Economy crisis used to force lifestyle change

Freedom New Mexico

To most Americans, rapidly rising gasoline prices are a serious budget problem, but are something less than a cataclysm.

No one knows the future trajectory of gas prices, but Americans do know how to deal with their budgets until gas prices moderate. We will drive less, buy more fuel-efficient cars, work closer to home (or maybe work from home), car pool and adapt.

The public already is dumping its SUVs for econo-boxes and cutting back on discretionary driving. Meanwhile, if the market is allowed to operate, oil companies will step up exploration and investors will focus more on alternative-energy sources.

There will be economic pain and inconveniences, but free people and free markets can be amazingly malleable.

To many environmentalists and urban-planning types, however, soaring gas prices are not a cause for concern but for glee. They are ecstatic that Americans have to cut back on what they view as our “unsustainable” standard of living. “The public, and especially the mainstream media, misunderstands the ‘peak oil’ story,” writes author James Howard Kunstler this month in the Dallas Morning News. “It’s not about running out of oil. It’s about the instabilities that will shake the complex systems of daily life as soon as the global demand for oil exceeds the global supply.”

In Kunstler’s view, there is no sense trying to come up with super-efficient cars. He wants “to dramatically reorganize the everyday activities of American life.” We need to grow our food close to home and make agriculture the center of our lives once again, he writes. Americans must “occupy the landscape differently, in traditional towns, villages and small cities” instead of “giant metroplexes.”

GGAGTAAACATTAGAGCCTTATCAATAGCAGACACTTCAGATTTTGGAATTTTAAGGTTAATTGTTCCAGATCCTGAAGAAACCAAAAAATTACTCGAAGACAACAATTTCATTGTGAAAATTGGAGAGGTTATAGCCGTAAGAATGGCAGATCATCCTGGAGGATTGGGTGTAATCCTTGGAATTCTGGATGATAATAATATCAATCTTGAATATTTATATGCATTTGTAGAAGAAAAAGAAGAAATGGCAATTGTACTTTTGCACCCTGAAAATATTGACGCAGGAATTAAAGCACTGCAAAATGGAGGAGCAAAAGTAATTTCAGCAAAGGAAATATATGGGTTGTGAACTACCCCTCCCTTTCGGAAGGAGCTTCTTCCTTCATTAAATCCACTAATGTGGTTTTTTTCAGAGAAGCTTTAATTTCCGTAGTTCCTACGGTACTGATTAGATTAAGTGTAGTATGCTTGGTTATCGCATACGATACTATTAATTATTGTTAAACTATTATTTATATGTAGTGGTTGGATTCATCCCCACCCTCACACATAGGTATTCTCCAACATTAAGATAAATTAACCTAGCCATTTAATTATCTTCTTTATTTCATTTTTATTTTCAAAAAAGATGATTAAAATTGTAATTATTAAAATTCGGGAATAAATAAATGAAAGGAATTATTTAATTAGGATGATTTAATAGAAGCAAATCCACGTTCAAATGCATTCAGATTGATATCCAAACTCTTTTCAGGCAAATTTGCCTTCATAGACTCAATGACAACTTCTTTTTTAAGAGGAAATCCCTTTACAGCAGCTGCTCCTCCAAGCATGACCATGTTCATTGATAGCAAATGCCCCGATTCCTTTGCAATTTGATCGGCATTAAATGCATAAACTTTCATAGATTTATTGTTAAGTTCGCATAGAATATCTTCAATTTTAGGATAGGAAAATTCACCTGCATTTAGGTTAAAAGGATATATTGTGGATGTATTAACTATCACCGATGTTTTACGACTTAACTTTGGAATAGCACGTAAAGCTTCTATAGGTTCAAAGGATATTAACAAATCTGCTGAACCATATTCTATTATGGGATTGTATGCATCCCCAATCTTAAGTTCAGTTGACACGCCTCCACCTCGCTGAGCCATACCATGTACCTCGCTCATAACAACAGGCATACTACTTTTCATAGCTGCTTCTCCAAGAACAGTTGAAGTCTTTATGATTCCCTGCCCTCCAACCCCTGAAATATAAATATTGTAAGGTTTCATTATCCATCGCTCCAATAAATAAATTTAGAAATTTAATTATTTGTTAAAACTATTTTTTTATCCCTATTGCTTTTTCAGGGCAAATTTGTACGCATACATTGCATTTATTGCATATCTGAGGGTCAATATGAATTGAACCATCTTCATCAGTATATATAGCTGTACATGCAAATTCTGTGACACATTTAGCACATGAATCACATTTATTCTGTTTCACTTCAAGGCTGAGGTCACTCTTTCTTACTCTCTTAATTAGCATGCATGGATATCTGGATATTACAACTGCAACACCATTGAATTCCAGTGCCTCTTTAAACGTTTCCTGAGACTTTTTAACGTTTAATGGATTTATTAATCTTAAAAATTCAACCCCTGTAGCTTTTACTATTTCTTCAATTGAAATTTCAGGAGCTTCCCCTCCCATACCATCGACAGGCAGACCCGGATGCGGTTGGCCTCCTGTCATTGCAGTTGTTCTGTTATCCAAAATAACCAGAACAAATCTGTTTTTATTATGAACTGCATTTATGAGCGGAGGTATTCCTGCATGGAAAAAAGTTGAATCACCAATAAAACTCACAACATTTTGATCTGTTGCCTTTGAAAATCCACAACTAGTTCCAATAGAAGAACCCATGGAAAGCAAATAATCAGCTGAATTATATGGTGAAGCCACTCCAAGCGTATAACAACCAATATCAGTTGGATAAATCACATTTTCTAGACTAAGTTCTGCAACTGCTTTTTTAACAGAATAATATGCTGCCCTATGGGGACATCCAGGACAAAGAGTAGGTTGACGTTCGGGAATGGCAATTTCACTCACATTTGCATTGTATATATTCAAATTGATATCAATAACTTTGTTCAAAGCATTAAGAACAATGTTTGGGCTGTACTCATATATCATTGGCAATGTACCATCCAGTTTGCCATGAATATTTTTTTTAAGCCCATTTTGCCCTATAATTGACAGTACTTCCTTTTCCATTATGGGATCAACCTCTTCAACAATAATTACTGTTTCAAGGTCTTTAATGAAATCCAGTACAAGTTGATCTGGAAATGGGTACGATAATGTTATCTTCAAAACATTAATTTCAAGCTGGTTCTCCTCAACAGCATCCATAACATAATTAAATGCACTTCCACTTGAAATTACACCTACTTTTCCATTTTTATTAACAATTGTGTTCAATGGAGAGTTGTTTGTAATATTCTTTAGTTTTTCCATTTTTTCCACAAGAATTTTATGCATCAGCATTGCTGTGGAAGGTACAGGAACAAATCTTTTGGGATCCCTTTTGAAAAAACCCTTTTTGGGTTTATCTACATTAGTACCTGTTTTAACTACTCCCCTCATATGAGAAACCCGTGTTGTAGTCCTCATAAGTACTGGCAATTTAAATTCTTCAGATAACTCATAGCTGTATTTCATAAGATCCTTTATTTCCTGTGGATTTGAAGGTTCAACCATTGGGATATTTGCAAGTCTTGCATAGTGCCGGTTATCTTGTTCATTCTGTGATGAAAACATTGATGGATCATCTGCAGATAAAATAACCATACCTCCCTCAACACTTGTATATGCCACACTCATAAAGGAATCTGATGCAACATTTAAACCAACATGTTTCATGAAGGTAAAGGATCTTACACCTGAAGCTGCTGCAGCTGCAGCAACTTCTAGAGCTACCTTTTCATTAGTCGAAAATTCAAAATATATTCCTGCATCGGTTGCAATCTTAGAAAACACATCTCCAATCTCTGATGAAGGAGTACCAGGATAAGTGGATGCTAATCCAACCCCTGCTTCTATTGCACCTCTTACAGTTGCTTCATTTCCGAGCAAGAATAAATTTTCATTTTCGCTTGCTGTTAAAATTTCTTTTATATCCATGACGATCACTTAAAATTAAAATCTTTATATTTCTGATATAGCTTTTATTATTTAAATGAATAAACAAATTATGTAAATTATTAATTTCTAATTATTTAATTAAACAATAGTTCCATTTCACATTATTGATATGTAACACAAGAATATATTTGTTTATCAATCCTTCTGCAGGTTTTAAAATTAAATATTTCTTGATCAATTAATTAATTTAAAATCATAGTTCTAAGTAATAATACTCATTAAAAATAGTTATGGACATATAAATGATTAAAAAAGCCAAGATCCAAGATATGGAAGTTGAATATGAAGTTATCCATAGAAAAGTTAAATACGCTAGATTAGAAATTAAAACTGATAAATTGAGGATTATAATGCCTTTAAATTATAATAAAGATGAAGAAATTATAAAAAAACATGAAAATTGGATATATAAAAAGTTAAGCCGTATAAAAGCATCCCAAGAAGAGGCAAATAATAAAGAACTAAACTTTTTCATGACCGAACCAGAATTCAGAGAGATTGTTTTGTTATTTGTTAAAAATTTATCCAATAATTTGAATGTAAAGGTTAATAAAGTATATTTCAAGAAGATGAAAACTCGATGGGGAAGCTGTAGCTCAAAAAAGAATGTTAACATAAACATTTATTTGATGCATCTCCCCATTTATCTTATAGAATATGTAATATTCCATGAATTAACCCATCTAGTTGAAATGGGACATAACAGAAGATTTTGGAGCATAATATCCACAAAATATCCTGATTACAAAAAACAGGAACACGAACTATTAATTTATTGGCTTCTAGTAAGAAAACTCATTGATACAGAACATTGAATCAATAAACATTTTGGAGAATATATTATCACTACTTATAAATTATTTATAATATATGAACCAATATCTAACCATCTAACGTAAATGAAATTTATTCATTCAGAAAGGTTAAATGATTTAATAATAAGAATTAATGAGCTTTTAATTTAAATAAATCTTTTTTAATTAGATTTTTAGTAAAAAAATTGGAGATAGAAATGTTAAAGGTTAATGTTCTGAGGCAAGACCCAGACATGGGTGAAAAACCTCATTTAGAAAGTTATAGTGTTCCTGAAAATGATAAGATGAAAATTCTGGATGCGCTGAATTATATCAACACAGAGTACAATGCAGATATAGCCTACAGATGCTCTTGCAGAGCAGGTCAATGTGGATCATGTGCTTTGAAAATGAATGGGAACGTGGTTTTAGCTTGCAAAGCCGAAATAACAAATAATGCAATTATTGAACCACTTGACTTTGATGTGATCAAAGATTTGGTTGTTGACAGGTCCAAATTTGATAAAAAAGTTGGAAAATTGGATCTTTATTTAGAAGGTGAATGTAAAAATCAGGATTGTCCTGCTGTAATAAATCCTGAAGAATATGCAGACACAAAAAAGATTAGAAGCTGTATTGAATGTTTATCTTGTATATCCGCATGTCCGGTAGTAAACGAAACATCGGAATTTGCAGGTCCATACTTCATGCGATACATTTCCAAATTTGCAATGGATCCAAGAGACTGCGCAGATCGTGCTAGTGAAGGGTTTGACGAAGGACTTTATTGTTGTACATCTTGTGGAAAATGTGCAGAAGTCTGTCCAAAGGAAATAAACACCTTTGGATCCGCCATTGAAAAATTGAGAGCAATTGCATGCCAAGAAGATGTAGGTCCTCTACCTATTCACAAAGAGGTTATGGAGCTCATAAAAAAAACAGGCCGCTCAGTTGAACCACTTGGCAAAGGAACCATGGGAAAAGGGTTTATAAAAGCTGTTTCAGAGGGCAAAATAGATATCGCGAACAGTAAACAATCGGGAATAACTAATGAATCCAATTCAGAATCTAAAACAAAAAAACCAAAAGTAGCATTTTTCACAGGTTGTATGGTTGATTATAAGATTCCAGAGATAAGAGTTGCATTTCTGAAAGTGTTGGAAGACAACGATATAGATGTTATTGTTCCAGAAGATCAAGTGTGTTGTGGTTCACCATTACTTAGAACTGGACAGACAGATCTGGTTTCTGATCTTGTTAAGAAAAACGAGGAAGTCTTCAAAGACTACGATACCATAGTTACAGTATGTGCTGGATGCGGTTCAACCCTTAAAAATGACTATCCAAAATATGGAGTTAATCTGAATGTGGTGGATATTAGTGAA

We’re not sure what he would have in mind for those already living in megalopolises, but he wants them to stop driving and flying places, and take rail transportation.

Kunstler and others in the Smart Growth, New Urbanist and environmentalist movements have been calling for the same policies long before gas prices have increased, but the gas spike provides new impetus for their plans. The only way, of course, that any of Kunstler’s ideas could be implemented is through government coercion.

He’s radical, but even mainstream thinking is echoing Kunstler’s ideas. A recent CNN.com article, probing the subprime crisis, asked: “Is America’s suburban dream collapsing into a nightmare?” The solution found in the article: “walkable urbanism.”

That means adopting policies that push more Americans into high-density cities instead of single-family suburbs.

We’ve got nothing against urbanization, high-density living, bicycles, and transit in and of themselves (we do have problems with the subsidies that drive these things, of course).

But we do have a lot against ideologues who are using high gas prices as their latest in a long list of rationales to push policymakers into adopting planning strategies that reduce consumer choice and increase coercion.